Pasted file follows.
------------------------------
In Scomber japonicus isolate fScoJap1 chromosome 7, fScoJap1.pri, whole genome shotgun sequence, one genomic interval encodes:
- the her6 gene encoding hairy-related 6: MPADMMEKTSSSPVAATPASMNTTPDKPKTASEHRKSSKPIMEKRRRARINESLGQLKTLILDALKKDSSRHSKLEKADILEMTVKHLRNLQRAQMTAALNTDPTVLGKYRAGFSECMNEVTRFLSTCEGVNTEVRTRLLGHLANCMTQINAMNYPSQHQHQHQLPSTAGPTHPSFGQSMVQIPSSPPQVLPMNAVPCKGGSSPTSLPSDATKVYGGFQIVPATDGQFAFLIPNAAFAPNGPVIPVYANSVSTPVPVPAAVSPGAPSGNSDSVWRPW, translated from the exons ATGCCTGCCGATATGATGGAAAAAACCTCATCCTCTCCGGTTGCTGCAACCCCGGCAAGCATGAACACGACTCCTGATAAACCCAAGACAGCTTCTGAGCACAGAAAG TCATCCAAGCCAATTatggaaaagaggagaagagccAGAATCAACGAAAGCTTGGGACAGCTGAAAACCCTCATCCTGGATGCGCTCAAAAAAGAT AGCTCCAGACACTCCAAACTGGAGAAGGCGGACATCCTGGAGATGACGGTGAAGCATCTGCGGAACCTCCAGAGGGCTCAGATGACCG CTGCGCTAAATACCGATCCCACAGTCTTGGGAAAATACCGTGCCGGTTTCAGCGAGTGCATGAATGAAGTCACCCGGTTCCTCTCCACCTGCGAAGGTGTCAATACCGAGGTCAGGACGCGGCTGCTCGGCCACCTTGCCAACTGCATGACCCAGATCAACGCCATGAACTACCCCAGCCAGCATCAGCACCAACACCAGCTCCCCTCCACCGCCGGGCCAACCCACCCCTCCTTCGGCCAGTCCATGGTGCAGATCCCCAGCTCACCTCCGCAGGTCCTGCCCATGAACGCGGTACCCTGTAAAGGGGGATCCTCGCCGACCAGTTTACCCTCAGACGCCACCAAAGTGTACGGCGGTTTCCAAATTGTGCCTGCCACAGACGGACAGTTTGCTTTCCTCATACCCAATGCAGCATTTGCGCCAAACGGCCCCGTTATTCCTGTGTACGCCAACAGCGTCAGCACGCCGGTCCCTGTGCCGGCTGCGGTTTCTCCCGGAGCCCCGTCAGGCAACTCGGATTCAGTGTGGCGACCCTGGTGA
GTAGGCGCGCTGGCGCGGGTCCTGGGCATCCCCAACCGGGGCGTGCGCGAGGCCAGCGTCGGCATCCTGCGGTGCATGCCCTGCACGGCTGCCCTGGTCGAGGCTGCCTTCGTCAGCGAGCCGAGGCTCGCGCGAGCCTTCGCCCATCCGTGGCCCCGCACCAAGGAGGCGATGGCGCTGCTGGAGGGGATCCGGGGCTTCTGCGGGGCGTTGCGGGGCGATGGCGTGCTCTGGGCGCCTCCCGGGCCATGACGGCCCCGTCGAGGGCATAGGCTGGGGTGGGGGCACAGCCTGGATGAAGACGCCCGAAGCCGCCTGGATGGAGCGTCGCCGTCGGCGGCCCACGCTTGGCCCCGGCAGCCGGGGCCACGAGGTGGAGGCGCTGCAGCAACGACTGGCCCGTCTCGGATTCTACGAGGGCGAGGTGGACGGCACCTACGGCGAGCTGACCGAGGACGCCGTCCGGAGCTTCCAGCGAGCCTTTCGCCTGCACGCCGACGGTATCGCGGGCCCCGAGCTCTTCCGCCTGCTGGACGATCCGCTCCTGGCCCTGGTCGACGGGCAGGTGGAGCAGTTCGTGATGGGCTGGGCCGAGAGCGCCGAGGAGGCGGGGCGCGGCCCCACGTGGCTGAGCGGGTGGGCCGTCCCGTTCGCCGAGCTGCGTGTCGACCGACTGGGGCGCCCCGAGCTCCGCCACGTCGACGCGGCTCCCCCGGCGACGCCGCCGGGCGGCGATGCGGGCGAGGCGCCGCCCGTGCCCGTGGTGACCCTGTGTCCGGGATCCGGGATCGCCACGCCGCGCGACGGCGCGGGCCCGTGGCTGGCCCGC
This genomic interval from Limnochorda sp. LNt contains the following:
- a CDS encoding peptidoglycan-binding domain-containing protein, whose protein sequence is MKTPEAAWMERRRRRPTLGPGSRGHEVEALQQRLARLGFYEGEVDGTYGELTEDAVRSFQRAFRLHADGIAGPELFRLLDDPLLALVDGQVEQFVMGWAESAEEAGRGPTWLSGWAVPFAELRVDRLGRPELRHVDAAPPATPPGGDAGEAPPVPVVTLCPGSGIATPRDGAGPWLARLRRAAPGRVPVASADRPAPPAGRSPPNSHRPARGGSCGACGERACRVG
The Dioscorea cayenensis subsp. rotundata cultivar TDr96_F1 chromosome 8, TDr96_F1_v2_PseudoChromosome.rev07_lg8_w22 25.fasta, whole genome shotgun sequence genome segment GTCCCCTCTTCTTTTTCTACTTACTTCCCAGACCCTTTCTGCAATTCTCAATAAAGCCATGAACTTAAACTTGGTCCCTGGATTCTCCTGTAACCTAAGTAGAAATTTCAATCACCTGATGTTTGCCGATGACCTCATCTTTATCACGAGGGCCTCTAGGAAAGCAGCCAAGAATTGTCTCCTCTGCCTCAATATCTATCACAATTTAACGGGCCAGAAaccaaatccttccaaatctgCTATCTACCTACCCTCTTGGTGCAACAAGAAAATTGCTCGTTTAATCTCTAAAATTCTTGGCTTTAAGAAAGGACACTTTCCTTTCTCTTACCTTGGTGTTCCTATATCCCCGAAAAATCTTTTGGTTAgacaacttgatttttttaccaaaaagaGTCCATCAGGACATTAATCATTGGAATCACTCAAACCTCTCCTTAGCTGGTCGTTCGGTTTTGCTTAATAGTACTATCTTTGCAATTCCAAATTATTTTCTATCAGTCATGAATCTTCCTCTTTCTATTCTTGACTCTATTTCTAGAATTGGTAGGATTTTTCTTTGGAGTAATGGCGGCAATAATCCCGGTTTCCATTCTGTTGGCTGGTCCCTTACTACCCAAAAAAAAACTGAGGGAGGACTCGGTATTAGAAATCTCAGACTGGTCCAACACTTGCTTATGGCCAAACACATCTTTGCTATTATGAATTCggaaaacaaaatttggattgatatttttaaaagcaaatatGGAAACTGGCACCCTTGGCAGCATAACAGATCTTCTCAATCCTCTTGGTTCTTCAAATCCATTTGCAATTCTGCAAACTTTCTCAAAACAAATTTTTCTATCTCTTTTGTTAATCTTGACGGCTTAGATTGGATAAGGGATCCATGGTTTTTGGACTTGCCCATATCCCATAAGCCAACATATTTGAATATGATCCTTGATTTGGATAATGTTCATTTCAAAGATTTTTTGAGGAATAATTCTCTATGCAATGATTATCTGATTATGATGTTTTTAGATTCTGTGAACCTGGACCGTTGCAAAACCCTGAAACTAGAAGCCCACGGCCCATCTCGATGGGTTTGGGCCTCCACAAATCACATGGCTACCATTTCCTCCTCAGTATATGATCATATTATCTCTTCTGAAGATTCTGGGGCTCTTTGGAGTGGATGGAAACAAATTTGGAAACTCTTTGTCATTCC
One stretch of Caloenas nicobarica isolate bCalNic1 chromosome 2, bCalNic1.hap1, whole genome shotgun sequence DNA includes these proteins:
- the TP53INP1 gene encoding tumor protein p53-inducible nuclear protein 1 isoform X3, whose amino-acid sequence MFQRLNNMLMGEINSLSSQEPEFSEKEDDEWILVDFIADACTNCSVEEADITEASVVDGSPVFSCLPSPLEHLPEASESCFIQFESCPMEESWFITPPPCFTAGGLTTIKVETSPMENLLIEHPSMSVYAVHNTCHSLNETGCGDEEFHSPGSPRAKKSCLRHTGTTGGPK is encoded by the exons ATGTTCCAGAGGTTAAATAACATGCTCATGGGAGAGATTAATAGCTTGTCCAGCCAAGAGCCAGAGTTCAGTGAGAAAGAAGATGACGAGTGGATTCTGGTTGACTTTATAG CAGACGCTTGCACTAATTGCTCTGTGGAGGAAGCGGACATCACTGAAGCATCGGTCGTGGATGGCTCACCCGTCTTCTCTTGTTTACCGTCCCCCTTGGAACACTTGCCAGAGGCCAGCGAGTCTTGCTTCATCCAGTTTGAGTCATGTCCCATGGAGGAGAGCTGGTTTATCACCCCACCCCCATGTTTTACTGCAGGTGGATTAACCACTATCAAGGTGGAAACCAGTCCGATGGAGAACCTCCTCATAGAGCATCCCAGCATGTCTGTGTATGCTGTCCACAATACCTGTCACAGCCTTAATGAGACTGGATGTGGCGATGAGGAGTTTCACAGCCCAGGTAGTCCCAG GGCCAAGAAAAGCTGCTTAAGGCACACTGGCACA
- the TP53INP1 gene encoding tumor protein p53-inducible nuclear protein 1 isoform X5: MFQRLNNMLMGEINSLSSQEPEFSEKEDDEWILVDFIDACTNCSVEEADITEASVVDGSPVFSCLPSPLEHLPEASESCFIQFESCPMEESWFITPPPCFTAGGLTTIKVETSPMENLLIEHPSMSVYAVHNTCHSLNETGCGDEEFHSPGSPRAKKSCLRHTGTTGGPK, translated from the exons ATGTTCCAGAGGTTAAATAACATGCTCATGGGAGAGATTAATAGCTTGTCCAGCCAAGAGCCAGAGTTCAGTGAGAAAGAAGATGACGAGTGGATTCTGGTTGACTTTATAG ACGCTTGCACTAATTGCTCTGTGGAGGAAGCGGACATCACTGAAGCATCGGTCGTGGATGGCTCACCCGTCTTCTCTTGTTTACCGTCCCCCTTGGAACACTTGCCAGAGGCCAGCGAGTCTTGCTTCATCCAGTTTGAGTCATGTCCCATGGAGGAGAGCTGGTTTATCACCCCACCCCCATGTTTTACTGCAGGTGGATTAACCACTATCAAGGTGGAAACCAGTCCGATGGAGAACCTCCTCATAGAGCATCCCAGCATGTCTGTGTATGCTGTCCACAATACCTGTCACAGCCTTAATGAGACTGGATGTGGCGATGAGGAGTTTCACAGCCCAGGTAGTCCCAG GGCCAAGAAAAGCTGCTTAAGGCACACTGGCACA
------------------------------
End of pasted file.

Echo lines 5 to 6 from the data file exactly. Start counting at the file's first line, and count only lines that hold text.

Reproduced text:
- a CDS encoding peptidoglycan-binding domain-containing protein, whose protein sequence is MKTPEAAWMERRRRRPTLGPGSRGHEVEALQQRLARLGFYEGEVDGTYGELTEDAVRSFQRAFRLHADGIAGPELFRLLDDPLLALVDGQVEQFVMGWAESAEEAGRGPTWLSGWAVPFAELRVDRLGRPELRHVDAAPPATPPGGDAGEAPPVPVVTLCPGSGIATPRDGAGPWLARLRRAAPGRVPVASADRPAPPAGRSPPNSHRPARGGSCGACGERACRVG
The Dioscorea cayenensis subsp. rotundata cultivar TDr96_F1 chromosome 8, TDr96_F1_v2_PseudoChromosome.rev07_lg8_w22 25.fasta, whole genome shotgun sequence genome segment GTCCCCTCTTCTTTTTCTACTTACTTCCCAGACCCTTTCTGCAATTCTCAATAAAGCCATGAACTTAAACTTGGTCCCTGGATTCTCCTGTAACCTAAGTAGAAATTTCAATCACCTGATGTTTGCCGATGACCTCATCTTTATCACGAGGGCCTCTAGGAAAGCAGCCAAGAATTGTCTCCTCTGCCTCAATATCTATCACAATTTAACGGGCCAGAAaccaaatccttccaaatctgCTATCTACCTACCCTCTTGGTGCAACAAGAAAATTGCTCGTTTAATCTCTAAAATTCTTGGCTTTAAGAAAGGACACTTTCCTTTCTCTTACCTTGGTGTTCCTATATCCCCGAAAAATCTTTTGGTTAgacaacttgatttttttaccaaaaagaGTCCATCAGGACATTAATCATTGGAATCACTCAAACCTCTCCTTAGCTGGTCGTTCGGTTTTGCTTAATAGTACTATCTTTGCAATTCCAAATTATTTTCTATCAGTCATGAATCTTCCTCTTTCTATTCTTGACTCTATTTCTAGAATTGGTAGGATTTTTCTTTGGAGTAATGGCGGCAATAATCCCGGTTTCCATTCTGTTGGCTGGTCCCTTACTACCCAAAAAAAAACTGAGGGAGGACTCGGTATTAGAAATCTCAGACTGGTCCAACACTTGCTTATGGCCAAACACATCTTTGCTATTATGAATTCggaaaacaaaatttggattgatatttttaaaagcaaatatGGAAACTGGCACCCTTGGCAGCATAACAGATCTTCTCAATCCTCTTGGTTCTTCAAATCCATTTGCAATTCTGCAAACTTTCTCAAAACAAATTTTTCTATCTCTTTTGTTAATCTTGACGGCTTAGATTGGATAAGGGATCCATGGTTTTTGGACTTGCCCATATCCCATAAGCCAACATATTTGAATATGATCCTTGATTTGGATAATGTTCATTTCAAAGATTTTTTGAGGAATAATTCTCTATGCAATGATTATCTGATTATGATGTTTTTAGATTCTGTGAACCTGGACCGTTGCAAAACCCTGAAACTAGAAGCCCACGGCCCATCTCGATGGGTTTGGGCCTCCACAAATCACATGGCTACCATTTCCTCCTCAGTATATGATCATATTATCTCTTCTGAAGATTCTGGGGCTCTTTGGAGTGGATGGAAACAAATTTGGAAACTCTTTGTCATTCC